Truer words may never have been sung given the Russian band's history in stepping up to the plate in the first place. While the band went through six record labels, one apartment fire, a highly supportive manager who almost lost everything for supporting his beloved band and a lot of sitting around and waiting before even releasing their debut, for their second album, "Pages," Bering Strait "only" had to wait 2 1/2 years for its release.
And during that time, group members say the band, which underwent a personnel change, also found their sound.
The self-titled debut did pretty well - selling 150,000 copies - considering the band received practically zero radio airplay. They even captured a Grammy nomination, had a commercially released documentary about them as well as a segment on 60 Minutes.
While publicized initially as a bluegrass band, the sound was far more country pop.
On "Pages," Bering Strait opts for a countrified, rootsier Fleetwood Mac vibe with lots of country instrumentation and bluegrass tossed into the mix.
"We couldn't be traditional if we tried," jokes Salnikova. "We're from Russia."
On the morning of the album's release, Salnikova says in a phone interview from her Nashville home, "Well it's definitely a little bit nerve wracking to put a new baby in the world. You never know how it's going to go because there are so many things that don't depend on you. You're already done. It's out, and face the world, and you hope it's going to find it's place, and people are going to like it. Just the fact to get an album out is a big blessing. You have to be happy at every stage. It's in the stores. You can tell people go to the stores, and pick it up. That's a lot more that you could say a few months ago."
Sasha Ostrovsky, Dobro and pedal steel pedal player, says for him, the album "is still very anticipated. It's been 2 1/2 years since our first record, and we have experimented a lot in between in trying to come up with our sound because we're moving ahead from the first record. We're not the same as we used to be. I think every artist grows to somewhere else after one record is done."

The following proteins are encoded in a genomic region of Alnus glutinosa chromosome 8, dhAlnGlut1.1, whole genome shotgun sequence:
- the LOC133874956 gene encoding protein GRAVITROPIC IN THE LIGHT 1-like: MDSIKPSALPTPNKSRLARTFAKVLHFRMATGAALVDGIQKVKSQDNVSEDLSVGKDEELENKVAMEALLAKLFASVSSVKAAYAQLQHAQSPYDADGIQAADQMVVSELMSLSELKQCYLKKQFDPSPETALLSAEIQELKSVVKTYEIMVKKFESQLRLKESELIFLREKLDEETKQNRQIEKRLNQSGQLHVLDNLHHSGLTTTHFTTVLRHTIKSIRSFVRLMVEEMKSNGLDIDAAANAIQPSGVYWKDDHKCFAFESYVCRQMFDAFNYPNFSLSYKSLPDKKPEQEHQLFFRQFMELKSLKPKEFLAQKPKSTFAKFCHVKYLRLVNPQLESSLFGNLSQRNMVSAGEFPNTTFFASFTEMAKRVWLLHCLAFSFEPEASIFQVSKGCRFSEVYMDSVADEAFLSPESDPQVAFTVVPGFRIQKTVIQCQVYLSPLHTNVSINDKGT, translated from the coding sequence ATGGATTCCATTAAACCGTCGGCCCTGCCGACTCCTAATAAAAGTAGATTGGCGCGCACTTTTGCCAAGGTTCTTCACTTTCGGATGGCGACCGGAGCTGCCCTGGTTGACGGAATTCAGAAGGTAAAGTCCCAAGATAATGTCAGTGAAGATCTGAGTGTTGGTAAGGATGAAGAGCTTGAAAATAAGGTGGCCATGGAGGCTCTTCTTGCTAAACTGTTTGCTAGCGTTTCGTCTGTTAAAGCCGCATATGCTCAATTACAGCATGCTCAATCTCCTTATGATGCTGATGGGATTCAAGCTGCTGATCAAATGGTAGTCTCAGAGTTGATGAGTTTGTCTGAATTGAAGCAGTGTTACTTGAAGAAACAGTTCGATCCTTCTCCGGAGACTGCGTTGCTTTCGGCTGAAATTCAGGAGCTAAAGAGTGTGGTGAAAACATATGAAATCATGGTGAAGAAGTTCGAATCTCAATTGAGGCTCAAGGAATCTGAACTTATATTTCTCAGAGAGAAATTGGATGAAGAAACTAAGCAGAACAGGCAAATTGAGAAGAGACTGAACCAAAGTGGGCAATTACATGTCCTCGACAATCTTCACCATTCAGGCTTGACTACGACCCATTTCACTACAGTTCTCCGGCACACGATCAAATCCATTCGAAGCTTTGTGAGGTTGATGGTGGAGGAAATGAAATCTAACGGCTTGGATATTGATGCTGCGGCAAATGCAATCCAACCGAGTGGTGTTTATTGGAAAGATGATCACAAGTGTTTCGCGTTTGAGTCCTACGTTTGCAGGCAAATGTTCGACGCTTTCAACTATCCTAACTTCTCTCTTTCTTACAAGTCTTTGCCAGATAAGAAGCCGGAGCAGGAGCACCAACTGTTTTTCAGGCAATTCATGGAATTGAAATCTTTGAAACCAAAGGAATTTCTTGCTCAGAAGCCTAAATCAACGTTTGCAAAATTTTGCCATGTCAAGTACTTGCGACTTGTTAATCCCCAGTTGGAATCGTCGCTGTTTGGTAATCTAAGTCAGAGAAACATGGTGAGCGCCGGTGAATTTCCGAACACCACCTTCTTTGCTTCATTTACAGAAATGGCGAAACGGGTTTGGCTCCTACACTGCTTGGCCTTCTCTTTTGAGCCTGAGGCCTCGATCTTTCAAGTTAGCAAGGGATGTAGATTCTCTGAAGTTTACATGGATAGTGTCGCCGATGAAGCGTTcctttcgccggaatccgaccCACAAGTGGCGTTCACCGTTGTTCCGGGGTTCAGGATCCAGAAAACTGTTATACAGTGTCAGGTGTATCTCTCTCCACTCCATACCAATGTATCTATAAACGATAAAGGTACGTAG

Several differences are apparent. Group members Natasha Borzilova on lead vocals, Alexander Arzamastsev on drums, Sergie "Spooky" Olkhovsky on bass, Salnikova on keyboards and vocals and Ostrovsky wrote 5 of the 11 songs, instead of the 1 they wrote on their own on the debut.
Borzilova and Salnikova share lead vocals this time around. Last time, Borzilova, who has a strong voice, sang most leads.
Sonically, acoustic guitar dominates instead of the electric of the debut. That is partially explained by opting to go with a different producer, Carl Jackson, who won a Grammy a few years ago for a Louvin Brothers tribute disc, and the departure from the band of guitarist Ilya Tolchinsky, who helped on guitar on "Pages," but played a subdued role.
Tolchinsky, who wrote two songs on the debut with non-band members, left because he wanted to produce music. The timing was not good because of concerns within the band about how the label would perceive the departure of a key member, so he held off until earlier this year.
Salnikova is not worried about the impact. While acknowledging Tolchinsky's contributions, she says, "I think the band is as tight as ever and committed, and I think we sound good. I think we're in a good place."
Ostrovsky, 24, says the writing represents "definitely a big change and a big step forward. It means we grew up to be better songwriters."
"When we picked the songs for the second record, the way we did it was just sitting in the room and just listening to a lot of songs, and I mean a lot - like hundreds of them."
"We were picking the songs not knowing who the songwriter was, the publishing company, not even knowing if one of us was the songwriter."
"At some point, we were trying to write all together. Probably we wrote 20 songs within the last year and a half. It was a great experience. We just kind of got closer together as musicians. We've been together for 16, 17 years as a band, but we haven't really written much together, maybe just a few songs that some of us were in the some room writing, but not all of us."
The experience "actually taught a lot of things - how to work together as a band on songwriting."
Salnikova says splitting the vocals "makes it more of a band sound. To me, it's very melodic. It's more us, I would say. The label gave us a little bit of a longer leash on this."
While the process may have had its advantages, it didn't actually result in many songs making the final cut. Only one - the instrumental "What's for Dinner?" - ended up on "Pages."
Ostrovsky says getting through the studio process wasn't easy the second time around. "We pretty much were struggling through a recording process, trying to figure it out. It's hard to come up with something original and be at the same time pretty good. Carl just helped us find that."